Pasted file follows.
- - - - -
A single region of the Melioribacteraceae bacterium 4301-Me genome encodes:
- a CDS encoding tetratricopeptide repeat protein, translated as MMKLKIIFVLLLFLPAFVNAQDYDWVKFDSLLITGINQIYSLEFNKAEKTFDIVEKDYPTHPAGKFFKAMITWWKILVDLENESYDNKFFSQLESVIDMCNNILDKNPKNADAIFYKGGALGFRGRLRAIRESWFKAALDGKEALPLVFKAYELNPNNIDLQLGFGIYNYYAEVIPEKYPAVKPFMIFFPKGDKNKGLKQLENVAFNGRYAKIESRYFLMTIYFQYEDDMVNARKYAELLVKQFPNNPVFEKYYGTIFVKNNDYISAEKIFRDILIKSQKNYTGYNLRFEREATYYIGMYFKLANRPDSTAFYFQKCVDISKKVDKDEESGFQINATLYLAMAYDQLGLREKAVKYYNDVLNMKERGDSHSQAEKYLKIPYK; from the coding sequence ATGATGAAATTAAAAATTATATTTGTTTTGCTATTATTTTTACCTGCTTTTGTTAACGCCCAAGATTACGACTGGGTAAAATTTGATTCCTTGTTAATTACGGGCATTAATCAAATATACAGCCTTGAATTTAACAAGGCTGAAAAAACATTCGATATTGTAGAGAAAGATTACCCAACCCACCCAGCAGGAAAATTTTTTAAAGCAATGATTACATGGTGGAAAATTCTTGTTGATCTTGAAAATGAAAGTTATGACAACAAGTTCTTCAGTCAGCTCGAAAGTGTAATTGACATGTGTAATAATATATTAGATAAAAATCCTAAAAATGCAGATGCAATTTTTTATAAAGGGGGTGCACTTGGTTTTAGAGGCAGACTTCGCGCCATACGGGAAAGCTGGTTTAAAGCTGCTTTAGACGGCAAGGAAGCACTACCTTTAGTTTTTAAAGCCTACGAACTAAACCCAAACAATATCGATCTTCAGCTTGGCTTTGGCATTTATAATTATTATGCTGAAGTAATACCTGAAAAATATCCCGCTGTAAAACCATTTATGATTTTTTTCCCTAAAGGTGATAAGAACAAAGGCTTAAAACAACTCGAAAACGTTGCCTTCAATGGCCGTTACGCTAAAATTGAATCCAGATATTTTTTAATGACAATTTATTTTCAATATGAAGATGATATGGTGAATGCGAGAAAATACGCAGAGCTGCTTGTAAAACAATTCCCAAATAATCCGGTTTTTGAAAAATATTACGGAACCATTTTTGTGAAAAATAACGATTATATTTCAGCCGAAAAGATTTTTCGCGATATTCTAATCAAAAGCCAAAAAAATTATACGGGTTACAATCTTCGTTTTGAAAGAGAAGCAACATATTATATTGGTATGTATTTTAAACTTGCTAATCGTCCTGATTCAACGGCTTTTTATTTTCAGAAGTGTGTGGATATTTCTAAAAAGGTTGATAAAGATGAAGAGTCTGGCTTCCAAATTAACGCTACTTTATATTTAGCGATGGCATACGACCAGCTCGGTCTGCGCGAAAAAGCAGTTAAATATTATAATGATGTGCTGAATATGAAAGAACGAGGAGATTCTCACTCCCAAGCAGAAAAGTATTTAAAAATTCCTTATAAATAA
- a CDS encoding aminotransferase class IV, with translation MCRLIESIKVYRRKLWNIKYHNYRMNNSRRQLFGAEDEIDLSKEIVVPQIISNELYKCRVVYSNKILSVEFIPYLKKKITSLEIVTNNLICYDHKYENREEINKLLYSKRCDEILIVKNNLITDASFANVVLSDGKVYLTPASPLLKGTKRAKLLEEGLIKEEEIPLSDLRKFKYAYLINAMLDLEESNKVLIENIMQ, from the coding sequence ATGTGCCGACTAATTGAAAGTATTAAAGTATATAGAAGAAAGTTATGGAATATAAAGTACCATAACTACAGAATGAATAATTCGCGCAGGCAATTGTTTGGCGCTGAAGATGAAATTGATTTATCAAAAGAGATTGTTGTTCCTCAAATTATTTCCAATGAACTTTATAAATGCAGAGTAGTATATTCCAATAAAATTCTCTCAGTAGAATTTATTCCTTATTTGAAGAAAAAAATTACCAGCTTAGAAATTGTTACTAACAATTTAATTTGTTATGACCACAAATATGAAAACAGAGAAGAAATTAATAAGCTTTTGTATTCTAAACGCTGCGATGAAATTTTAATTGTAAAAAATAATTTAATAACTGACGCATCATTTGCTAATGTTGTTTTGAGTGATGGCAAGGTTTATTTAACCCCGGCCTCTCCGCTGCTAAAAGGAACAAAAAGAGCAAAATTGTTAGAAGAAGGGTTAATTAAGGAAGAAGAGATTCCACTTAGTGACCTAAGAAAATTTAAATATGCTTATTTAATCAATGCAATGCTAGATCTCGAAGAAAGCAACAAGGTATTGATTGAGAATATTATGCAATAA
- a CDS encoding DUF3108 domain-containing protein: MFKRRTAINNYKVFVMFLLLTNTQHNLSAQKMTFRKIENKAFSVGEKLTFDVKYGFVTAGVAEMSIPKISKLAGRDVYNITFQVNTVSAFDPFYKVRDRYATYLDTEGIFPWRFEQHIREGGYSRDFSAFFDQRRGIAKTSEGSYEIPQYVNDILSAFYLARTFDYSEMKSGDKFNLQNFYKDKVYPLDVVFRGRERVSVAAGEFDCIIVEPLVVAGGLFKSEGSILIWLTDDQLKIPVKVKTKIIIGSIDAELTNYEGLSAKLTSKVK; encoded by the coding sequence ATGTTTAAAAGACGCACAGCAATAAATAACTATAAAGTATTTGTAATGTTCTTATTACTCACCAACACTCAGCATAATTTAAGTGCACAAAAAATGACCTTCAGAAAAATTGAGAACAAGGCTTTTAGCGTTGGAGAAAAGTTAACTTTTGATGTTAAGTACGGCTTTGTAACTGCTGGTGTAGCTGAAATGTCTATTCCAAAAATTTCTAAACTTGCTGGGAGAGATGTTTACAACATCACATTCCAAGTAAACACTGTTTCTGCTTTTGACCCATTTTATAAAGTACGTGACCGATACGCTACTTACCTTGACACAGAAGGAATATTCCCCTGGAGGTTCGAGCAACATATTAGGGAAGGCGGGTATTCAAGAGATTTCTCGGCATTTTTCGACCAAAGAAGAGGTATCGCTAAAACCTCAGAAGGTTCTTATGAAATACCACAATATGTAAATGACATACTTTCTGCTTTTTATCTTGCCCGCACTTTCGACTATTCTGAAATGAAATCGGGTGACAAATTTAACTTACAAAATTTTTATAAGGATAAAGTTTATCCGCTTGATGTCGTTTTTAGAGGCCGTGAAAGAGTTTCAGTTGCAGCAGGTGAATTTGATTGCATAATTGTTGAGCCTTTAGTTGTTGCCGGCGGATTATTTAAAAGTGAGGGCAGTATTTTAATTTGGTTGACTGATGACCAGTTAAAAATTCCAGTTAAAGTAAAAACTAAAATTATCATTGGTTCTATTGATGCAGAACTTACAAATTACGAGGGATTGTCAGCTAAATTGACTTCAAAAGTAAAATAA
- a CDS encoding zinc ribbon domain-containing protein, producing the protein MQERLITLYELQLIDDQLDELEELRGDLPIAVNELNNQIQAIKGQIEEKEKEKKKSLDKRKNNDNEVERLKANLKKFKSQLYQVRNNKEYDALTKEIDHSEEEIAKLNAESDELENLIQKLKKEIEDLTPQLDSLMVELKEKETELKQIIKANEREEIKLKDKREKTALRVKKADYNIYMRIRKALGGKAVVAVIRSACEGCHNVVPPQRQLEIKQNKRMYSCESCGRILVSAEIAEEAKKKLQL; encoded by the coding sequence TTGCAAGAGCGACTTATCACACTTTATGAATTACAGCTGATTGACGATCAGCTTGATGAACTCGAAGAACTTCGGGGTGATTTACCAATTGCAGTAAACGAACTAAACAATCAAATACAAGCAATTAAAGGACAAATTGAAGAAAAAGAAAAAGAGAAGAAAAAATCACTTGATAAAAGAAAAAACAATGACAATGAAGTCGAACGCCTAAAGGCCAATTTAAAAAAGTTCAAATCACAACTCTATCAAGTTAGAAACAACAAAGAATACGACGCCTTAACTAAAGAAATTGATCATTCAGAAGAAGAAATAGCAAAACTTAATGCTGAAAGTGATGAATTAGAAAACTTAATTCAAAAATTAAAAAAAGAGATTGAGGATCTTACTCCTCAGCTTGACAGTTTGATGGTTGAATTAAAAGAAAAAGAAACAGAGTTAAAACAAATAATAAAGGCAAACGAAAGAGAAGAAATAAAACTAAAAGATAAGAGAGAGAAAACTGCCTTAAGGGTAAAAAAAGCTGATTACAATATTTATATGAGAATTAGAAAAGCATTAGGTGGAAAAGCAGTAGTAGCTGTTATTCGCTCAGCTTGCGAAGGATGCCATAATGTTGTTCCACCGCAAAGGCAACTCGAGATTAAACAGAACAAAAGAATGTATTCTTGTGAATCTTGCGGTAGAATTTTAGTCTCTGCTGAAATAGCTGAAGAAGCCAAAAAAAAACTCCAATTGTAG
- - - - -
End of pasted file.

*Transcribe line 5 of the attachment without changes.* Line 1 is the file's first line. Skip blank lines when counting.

- a CDS encoding zinc ribbon domain-containing protein, producing the protein MQERLITLYELQLIDDQLDELEELRGDLPIAVNELNNQIQAIKGQIEEKEKEKKKSLDKRKNNDNEVERLKANLKKFKSQLYQVRNNKEYDALTKEIDHSEEEIAKLNAESDELENLIQKLKKEIEDLTPQLDSLMVELKEKETELKQIIKANEREEIKLKDKREKTALRVKKADYNIYMRIRKALGGKAVVAVIRSACEGCHNVVPPQRQLEIKQNKRMYSCESCGRILVSAEIAEEAKKKLQL; encoded by the coding sequence TTGCAAGAGCGACTTATCACACTTTATGAATTACAGCTGATTGACGATCAGCTTGATGAACTCGAAGAACTTCGGGGTGATTTACCAATTGCAGTAAACGAACTAAACAATCAAATACAAGCAATTAAAGGACAAATTGAAGAAAAAGAAAAAGAGAAGAAAAAATCACTTGATAAAAGAAAAAACAATGACAATGAAGTCGAACGCCTAAAGGCCAATTTAAAAAAGTTCAAATCACAACTCTATCAAGTTAGAAACAACAAAGAATACGACGCCTTAACTAAAGAAATTGATCATTCAGAAGAAGAAATAGCAAAACTTAATGCTGAAAGTGATGAATTAGAAAACTTAATTCAAAAATTAAAAAAAGAGATTGAGGATCTTACTCCTCAGCTTGACAGTTTGATGGTTGAATTAAAAGAAAAAGAAACAGAGTTAAAACAAATAATAAAGGCAAACGAAAGAGAAGAAATAAAACTAAAAGATAAGAGAGAGAAAACTGCCTTAAGGGTAAAAAAAGCTGATTACAATATTTATATGAGAATTAGAAAAGCATTAGGTGGAAAAGCAGTAGTAGCTGTTATTCGCTCAGCTTGCGAAGGATGCCATAATGTTGTTCCACCGCAAAGGCAACTCGAGATTAAACAGAACAAAAGAATGTATTCTTGTGAATCTTGCGGTAGAATTTTAGTCTCTGCTGAAATAGCTGAAGAAGCCAAAAAAAAACTCCAATTGTAG